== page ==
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Apparent Birghtness And Absolute Brightness

  1. Nov 25, 2014 #1
    Question: Considering the effect of an earth sized plaent transiting a star, and blocking its light. How big will the change in ABSOLUTE birghtness be for different stellar classs O and A, if we subtract off this blocked light.

    telescopes can detect very small changes in brightness, corresponding to DetlaFlux = 10^-18 w/m^2. What is the max distance at which we could detect the planet transiting the star.

    Data And Formulas:
    M = m - 5log(d/10pc) where M is absolute Magnitude
    L = 4PiR^2*F
    m - m_x,0 = -2.5log(f/f_x,0) (where m is apparent magnitude)

    For Spectral Class O: M = 3MassSun, R = 12RadiusSun , Temp = 42000K , AbsMag(M) = -6.7 , L = 36000LumSun Number Within 30 pc = 3

    For Spectral Class A: M = 3 MassSun , R= 3RadiusSun , Temp = 10000K , AbsMag(M) = 0.7 , L = 40LumSun
    #Within 30 Pc = 360

    My Attempt:

    So initially it's asking me to find, the change in Absolute magnitude. So i will find a second absolute magnitude M, which includes the blocked portion of the light. Then i will do the AbsMag - AbsmagnitudeFound..

    I was thinking that i could express the flux as a differene of the Luminosity of the star, over the Area of the star, and subtract the Luminosity of the star divided by the Area of the planet.. IE:

    Change In Flux = L/4PiR*^2 - L/4PiRe^2

    With this i could then use the formula for apparent birghtness, m - m_x,0 = -2.5log(changeinflux/f_x,0).

    THen with the apparent brightness,i could find the second absolute magnitude

    M2 = m - 5log(3) (considering the distance as 30pc)

    Which would then allow me to solve for the change in absolute magnitde..

    However i am not sure what i should use for F_x,0 and m_x,0 in the apparent brightness equation, or if this strategy is even valid at all.

    For the second part of the question, i am assuming i will use m - m_x,0 = -2.5log(deltaflux/f_x,0) and then use the formula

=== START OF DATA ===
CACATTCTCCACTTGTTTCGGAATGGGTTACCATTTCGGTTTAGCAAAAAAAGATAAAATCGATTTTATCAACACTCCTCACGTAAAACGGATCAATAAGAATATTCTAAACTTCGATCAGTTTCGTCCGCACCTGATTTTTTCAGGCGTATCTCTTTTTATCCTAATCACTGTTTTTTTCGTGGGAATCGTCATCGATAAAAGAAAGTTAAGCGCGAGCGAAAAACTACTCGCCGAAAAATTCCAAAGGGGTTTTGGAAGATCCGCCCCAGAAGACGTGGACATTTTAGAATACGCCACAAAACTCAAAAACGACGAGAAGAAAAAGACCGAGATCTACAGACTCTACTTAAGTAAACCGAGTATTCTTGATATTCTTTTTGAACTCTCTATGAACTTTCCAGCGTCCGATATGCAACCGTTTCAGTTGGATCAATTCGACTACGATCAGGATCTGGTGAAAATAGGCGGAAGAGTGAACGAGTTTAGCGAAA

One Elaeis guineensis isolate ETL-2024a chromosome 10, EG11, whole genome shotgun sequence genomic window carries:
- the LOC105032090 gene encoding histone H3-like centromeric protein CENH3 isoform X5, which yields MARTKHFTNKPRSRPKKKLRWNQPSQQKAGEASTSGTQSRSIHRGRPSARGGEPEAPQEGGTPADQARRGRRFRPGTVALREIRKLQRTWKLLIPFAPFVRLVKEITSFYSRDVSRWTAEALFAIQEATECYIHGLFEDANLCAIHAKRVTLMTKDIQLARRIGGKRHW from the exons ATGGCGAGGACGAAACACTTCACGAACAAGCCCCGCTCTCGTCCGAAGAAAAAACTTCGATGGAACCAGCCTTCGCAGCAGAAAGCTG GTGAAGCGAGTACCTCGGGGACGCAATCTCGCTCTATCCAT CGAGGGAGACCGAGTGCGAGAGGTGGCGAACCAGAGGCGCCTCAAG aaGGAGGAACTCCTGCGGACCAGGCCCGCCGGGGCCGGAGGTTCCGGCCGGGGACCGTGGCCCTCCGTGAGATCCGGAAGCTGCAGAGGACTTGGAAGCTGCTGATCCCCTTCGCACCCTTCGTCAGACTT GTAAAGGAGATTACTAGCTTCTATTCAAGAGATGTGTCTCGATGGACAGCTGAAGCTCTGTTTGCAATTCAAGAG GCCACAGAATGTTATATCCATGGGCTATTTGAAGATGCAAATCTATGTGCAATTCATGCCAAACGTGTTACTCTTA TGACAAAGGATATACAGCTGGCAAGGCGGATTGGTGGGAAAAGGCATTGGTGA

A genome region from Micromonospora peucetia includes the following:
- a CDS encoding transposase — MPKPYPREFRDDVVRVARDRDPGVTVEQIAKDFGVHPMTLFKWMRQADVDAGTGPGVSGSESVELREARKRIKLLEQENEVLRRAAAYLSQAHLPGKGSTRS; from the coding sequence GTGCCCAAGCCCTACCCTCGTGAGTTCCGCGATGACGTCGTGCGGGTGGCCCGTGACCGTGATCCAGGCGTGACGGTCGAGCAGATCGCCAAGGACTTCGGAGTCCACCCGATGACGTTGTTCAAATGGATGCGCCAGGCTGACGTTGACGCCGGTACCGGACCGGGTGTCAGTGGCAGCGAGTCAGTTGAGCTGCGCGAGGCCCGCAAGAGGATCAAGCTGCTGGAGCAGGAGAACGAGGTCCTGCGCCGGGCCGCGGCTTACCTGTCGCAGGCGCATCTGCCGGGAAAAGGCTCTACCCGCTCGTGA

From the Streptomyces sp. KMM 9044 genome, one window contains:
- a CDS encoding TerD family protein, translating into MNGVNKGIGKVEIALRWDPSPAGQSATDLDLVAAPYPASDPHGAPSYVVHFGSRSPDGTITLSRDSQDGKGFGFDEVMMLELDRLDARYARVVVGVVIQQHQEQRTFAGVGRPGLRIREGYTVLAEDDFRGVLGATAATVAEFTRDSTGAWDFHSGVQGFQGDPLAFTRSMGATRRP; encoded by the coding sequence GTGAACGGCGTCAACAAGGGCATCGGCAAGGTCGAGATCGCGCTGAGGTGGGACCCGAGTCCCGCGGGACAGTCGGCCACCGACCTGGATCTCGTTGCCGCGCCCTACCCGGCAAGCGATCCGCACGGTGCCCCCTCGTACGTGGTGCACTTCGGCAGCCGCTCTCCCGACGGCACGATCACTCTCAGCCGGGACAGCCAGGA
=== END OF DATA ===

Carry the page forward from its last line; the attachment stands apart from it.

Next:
M = m - log(d/10pc), and for each spectral class solve for the distance. Once again i'm not sure what to use for Fo. Could i just use the flux of the sun, and apparent brightness of the sun for this?
  2. jcsd
  3. Nov 30, 2014 #2
    Thanks for the post! This is an automated courtesy bump. Sorry you aren't generating responses at the moment. Do you have any further information, come to any new conclusions or is it possible to reword the post?
  4. Dec 3, 2014 #3

    Ken G

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    Gold Member

    It might help you to realize that if a certain fraction of the star's light is blocked, that will shift both its absolute, and apparent, magnitude by the same fixed amount. That fixed shift if just the fraction blocked times a conversion factor that turns changes in log base e into magnitudes, because any small shift in log base e is just the fractional change in the thing itself. Thus if something blocks 1% of the star's light, then the shift in log base e of its luminosity (apparent or absolute, same either way) is -0.01. To turn that into the crazy magnitude unit, you merely have to multiply it by the conversion 2.3/2.5 and switch its sign (since the magnitude scale is backward). So if it blocks the fraction f of the star's light, and f is much less than 1, then the magnitude increases by 2.3*f/2.5. Whether or not you can see that depends on your instrument in difficult ways, you would need a lot of work to figure that out and it would depend very much on how stable is your photometry.
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